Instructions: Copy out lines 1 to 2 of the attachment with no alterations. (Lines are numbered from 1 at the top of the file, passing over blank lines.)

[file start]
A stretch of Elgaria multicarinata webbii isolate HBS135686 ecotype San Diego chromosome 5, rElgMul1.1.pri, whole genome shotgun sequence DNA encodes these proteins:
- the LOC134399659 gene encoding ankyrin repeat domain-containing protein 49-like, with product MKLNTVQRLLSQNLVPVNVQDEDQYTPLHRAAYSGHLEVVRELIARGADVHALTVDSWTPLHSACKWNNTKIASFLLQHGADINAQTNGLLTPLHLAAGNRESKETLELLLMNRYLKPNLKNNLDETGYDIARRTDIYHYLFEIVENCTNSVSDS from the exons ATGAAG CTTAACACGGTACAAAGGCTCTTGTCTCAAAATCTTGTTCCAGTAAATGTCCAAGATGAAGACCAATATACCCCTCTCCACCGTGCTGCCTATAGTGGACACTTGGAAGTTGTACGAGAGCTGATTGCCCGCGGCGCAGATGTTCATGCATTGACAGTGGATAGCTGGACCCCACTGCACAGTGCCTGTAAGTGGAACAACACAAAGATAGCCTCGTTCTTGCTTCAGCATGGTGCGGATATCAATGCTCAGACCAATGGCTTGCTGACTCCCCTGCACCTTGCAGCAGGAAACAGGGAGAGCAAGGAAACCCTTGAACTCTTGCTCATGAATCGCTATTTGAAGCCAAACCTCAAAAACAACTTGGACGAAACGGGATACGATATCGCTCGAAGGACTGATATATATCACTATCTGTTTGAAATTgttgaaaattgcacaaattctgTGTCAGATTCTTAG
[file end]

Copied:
A stretch of Elgaria multicarinata webbii isolate HBS135686 ecotype San Diego chromosome 5, rElgMul1.1.pri, whole genome shotgun sequence DNA encodes these proteins:
- the LOC134399659 gene encoding ankyrin repeat domain-containing protein 49-like, with product MKLNTVQRLLSQNLVPVNVQDEDQYTPLHRAAYSGHLEVVRELIARGADVHALTVDSWTPLHSACKWNNTKIASFLLQHGADINAQTNGLLTPLHLAAGNRESKETLELLLMNRYLKPNLKNNLDETGYDIARRTDIYHYLFEIVENCTNSVSDS from the exons ATGAAG CTTAACACGGTACAAAGGCTCTTGTCTCAAAATCTTGTTCCAGTAAATGTCCAAGATGAAGACCAATATACCCCTCTCCACCGTGCTGCCTATAGTGGACACTTGGAAGTTGTACGAGAGCTGATTGCCCGCGGCGCAGATGTTCATGCATTGACAGTGGATAGCTGGACCCCACTGCACAGTGCCTGTAAGTGGAACAACACAAAGATAGCCTCGTTCTTGCTTCAGCATGGTGCGGATATCAATGCTCAGACCAATGGCTTGCTGACTCCCCTGCACCTTGCAGCAGGAAACAGGGAGAGCAAGGAAACCCTTGAACTCTTGCTCATGAATCGCTATTTGAAGCCAAACCTCAAAAACAACTTGGACGAAACGGGATACGATATCGCTCGAAGGACTGATATATATCACTATCTGTTTGAAATTgttgaaaattgcacaaattctgTGTCAGATTCTTAG